Tenancy Deposits - Are you protected?

Despite the fact that since April 2007 a landlord entering into an Assured Shorthold Tenancy has been obliged to protect the tenant’s deposit in an approved scheme within 30 days of it being paid, it is surprising how many landlords are apparently unaware or elect not to comply with this requirement,.

Landlords must also provide the tenant with certain information including:-

(a) Landlords must also provide the tenant with certain information including:-
(b) The name, address, telephone number, email address and fax number of the administrator of the Tenancy Deposit Scheme;
(c) Any information contained in a leaflet supplied by the scheme administrator, explaining the operation of sections 212 – 215 of the Housing Act 2004, and Schedule 10 to that Act;
(d) The procedures which apply under the scheme by which the deposit can be claimed by the tenant at the end of the tenancy;
(e) The procedures which apply under the scheme if either the landlord or the tenant is not contactable at the end of the tenancy;
(f) The procedures which apply under the scheme where there is a dispute between the landlord and tenant as to how much of the deposit ought to be repaid to the tenant;
(g) The dispute resolution provisions of the scheme;
(h) The following information about the tenancy:

i. The amount of deposit paid;
ii. The address of the property;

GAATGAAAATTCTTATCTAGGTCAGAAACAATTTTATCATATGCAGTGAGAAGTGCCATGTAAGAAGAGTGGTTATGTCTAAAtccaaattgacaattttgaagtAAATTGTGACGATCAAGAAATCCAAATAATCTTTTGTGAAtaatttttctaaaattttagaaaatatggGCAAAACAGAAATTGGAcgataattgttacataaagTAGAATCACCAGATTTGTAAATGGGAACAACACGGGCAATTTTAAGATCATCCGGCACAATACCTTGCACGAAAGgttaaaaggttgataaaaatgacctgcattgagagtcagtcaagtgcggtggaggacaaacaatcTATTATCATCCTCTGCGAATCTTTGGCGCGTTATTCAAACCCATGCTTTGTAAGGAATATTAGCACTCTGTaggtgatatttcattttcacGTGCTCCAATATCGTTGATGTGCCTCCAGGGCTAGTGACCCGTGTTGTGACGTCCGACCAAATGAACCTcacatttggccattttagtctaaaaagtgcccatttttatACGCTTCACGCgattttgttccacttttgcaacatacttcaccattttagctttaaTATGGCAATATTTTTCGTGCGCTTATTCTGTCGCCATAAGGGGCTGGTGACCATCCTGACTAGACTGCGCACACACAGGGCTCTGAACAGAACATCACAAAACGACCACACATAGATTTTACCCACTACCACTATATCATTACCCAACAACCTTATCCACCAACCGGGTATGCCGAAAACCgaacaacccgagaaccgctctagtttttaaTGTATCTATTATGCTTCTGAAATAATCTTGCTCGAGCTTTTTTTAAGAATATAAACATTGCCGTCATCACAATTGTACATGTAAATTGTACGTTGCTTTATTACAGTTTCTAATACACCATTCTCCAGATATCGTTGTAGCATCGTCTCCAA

iii. The contact details for the landlord;
iv. The tenant’s contact details;
v. The contact details of any relevant person (e.g. the landlord’s agent);
vi. The circumstances in which part or all of the deposit may be retained by the landlord; and
vii. Confirmation (signed by the landlord) that the information provided is accurate to the best of his knowledge and belief, and that he has given the tenant the opportunity to sign any document containing the information provided.

A failure by a landlord to take any of these steps could lead to a Court awarding compensation of up to 3 times the original deposit paid.  Further, the compensation could increase substantially if there has been more than one tenancy since the deposit was paid (e.g. if the original term ended and the tenancy rolled over, or the tenant signed a new tenancy agreement).

The amount of compensation payable is at the Court’s discretion and will depend on the facts of the case, but whether or not to award compensation in the first place is not discretionary.  If the landlord has not protected the deposit, or has failed to provide the ‘prescribed information’ required by the Housing Act 2004, the Court must award compensation of between 1 and 3 times the deposit value. 

Situations where the Court might award maximum compensation include where the deposit has never been protected during the tenancy, and none of the prescribed information has not been provided.  On the other hand the Court might award the lower level of compensation, for example, if the deposit was protected but the prescribed information was either not properly provided or was provided late. 

If the tenant still lives in the property, a failure by the landlord either to protect the deposit or provide the prescribed information will also restrict the landlord’s ability to evict the tenant, unless and until the deposit is protected.

We act for both landlord and tenants in relation to the tenancy deposit rules.  If you believe that you have a claim for compensation or a claim is being made against you, please contact Jennifer Beatty for more information on 0161 819 4911 or at JBE@nexussolicitors.co.uk.

Any and all information on this website is general information and is not legal or other advice. Nexus Solicitors Limited is not responsible for any loss which may arise from relying on the information on this site.